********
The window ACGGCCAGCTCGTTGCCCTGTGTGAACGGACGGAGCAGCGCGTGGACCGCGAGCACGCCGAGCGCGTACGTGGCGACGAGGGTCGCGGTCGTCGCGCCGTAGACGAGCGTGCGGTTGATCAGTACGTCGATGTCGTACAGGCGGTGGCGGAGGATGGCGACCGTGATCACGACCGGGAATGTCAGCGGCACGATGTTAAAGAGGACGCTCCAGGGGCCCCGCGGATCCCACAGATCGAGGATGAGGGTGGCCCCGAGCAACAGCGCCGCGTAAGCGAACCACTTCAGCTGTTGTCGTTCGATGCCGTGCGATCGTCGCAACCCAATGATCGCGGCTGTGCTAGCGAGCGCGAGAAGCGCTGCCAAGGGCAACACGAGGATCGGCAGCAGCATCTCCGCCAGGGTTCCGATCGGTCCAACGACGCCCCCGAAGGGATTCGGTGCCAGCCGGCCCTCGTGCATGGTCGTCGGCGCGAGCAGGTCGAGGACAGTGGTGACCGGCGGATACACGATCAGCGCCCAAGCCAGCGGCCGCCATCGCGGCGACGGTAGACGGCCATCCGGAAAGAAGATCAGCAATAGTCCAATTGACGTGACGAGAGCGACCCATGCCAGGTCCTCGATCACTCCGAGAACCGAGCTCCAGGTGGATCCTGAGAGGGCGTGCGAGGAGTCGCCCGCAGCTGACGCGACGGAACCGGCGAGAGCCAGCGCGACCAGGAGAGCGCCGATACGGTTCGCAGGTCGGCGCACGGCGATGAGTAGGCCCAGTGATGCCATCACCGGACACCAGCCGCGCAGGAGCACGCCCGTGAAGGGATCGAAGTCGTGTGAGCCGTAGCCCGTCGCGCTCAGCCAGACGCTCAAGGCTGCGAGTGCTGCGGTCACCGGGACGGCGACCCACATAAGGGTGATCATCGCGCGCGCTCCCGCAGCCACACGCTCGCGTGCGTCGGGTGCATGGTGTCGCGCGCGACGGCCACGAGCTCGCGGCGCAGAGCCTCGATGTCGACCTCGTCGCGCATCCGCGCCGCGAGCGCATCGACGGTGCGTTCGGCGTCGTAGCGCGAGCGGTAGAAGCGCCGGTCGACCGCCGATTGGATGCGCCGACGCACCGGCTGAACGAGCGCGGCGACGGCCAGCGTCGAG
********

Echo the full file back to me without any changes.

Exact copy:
The window ACGGCCAGCTCGTTGCCCTGTGTGAACGGACGGAGCAGCGCGTGGACCGCGAGCACGCCGAGCGCGTACGTGGCGACGAGGGTCGCGGTCGTCGCGCCGTAGACGAGCGTGCGGTTGATCAGTACGTCGATGTCGTACAGGCGGTGGCGGAGGATGGCGACCGTGATCACGACCGGGAATGTCAGCGGCACGATGTTAAAGAGGACGCTCCAGGGGCCCCGCGGATCCCACAGATCGAGGATGAGGGTGGCCCCGAGCAACAGCGCCGCGTAAGCGAACCACTTCAGCTGTTGTCGTTCGATGCCGTGCGATCGTCGCAACCCAATGATCGCGGCTGTGCTAGCGAGCGCGAGAAGCGCTGCCAAGGGCAACACGAGGATCGGCAGCAGCATCTCCGCCAGGGTTCCGATCGGTCCAACGACGCCCCCGAAGGGATTCGGTGCCAGCCGGCCCTCGTGCATGGTCGTCGGCGCGAGCAGGTCGAGGACAGTGGTGACCGGCGGATACACGATCAGCGCCCAAGCCAGCGGCCGCCATCGCGGCGACGGTAGACGGCCATCCGGAAAGAAGATCAGCAATAGTCCAATTGACGTGACGAGAGCGACCCATGCCAGGTCCTCGATCACTCCGAGAACCGAGCTCCAGGTGGATCCTGAGAGGGCGTGCGAGGAGTCGCCCGCAGCTGACGCGACGGAACCGGCGAGAGCCAGCGCGACCAGGAGAGCGCCGATACGGTTCGCAGGTCGGCGCACGGCGATGAGTAGGCCCAGTGATGCCATCACCGGACACCAGCCGCGCAGGAGCACGCCCGTGAAGGGATCGAAGTCGTGTGAGCCGTAGCCCGTCGCGCTCAGCCAGACGCTCAAGGCTGCGAGTGCTGCGGTCACCGGGACGGCGACCCACATAAGGGTGATCATCGCGCGCGCTCCCGCAGCCACACGCTCGCGTGCGTCGGGTGCATGGTGTCGCGCGCGACGGCCACGAGCTCGCGGCGCAGAGCCTCGATGTCGACCTCGTCGCGCATCCGCGCCGCGAGCGCATCGACGGTGCGTTCGGCGTCGTAGCGCGAGCGGTAGAAGCGCCGGTCGACCGCCGATTGGATGCGCCGACGCACCGGCTGAACGAGCGCGGCGACGGCCAGCGTCGAG